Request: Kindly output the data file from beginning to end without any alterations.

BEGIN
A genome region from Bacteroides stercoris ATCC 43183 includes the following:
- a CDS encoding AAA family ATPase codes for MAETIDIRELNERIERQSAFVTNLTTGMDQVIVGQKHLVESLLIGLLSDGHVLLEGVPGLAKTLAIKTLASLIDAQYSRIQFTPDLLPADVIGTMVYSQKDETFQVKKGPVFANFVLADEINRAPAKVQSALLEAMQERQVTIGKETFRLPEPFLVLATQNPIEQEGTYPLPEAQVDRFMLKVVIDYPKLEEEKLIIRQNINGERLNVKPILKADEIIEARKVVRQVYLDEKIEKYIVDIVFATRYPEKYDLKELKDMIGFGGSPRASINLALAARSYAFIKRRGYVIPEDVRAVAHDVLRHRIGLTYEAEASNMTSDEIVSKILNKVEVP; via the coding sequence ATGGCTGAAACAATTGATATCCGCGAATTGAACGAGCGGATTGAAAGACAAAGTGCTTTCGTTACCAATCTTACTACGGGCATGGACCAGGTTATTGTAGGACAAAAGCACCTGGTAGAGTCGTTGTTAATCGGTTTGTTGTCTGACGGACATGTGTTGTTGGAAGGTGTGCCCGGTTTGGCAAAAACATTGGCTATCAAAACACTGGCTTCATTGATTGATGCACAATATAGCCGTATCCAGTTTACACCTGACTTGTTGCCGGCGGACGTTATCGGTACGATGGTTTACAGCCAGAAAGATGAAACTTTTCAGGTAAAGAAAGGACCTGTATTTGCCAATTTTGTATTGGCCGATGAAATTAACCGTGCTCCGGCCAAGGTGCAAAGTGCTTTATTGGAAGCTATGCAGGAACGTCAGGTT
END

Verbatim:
A genome region from Bacteroides stercoris ATCC 43183 includes the following:
- a CDS encoding AAA family ATPase codes for MAETIDIRELNERIERQSAFVTNLTTGMDQVIVGQKHLVESLLIGLLSDGHVLLEGVPGLAKTLAIKTLASLIDAQYSRIQFTPDLLPADVIGTMVYSQKDETFQVKKGPVFANFVLADEINRAPAKVQSALLEAMQERQVTIGKETFRLPEPFLVLATQNPIEQEGTYPLPEAQVDRFMLKVVIDYPKLEEEKLIIRQNINGERLNVKPILKADEIIEARKVVRQVYLDEKIEKYIVDIVFATRYPEKYDLKELKDMIGFGGSPRASINLALAARSYAFIKRRGYVIPEDVRAVAHDVLRHRIGLTYEAEASNMTSDEIVSKILNKVEVP; via the coding sequence ATGGCTGAAACAATTGATATCCGCGAATTGAACGAGCGGATTGAAAGACAAAGTGCTTTCGTTACCAATCTTACTACGGGCATGGACCAGGTTATTGTAGGACAAAAGCACCTGGTAGAGTCGTTGTTAATCGGTTTGTTGTCTGACGGACATGTGTTGTTGGAAGGTGTGCCCGGTTTGGCAAAAACATTGGCTATCAAAACACTGGCTTCATTGATTGATGCACAATATAGCCGTATCCAGTTTACACCTGACTTGTTGCCGGCGGACGTTATCGGTACGATGGTTTACAGCCAGAAAGATGAAACTTTTCAGGTAAAGAAAGGACCTGTATTTGCCAATTTTGTATTGGCCGATGAAATTAACCGTGCTCCGGCCAAGGTGCAAAGTGCTTTATTGGAAGCTATGCAGGAACGTCAGGTT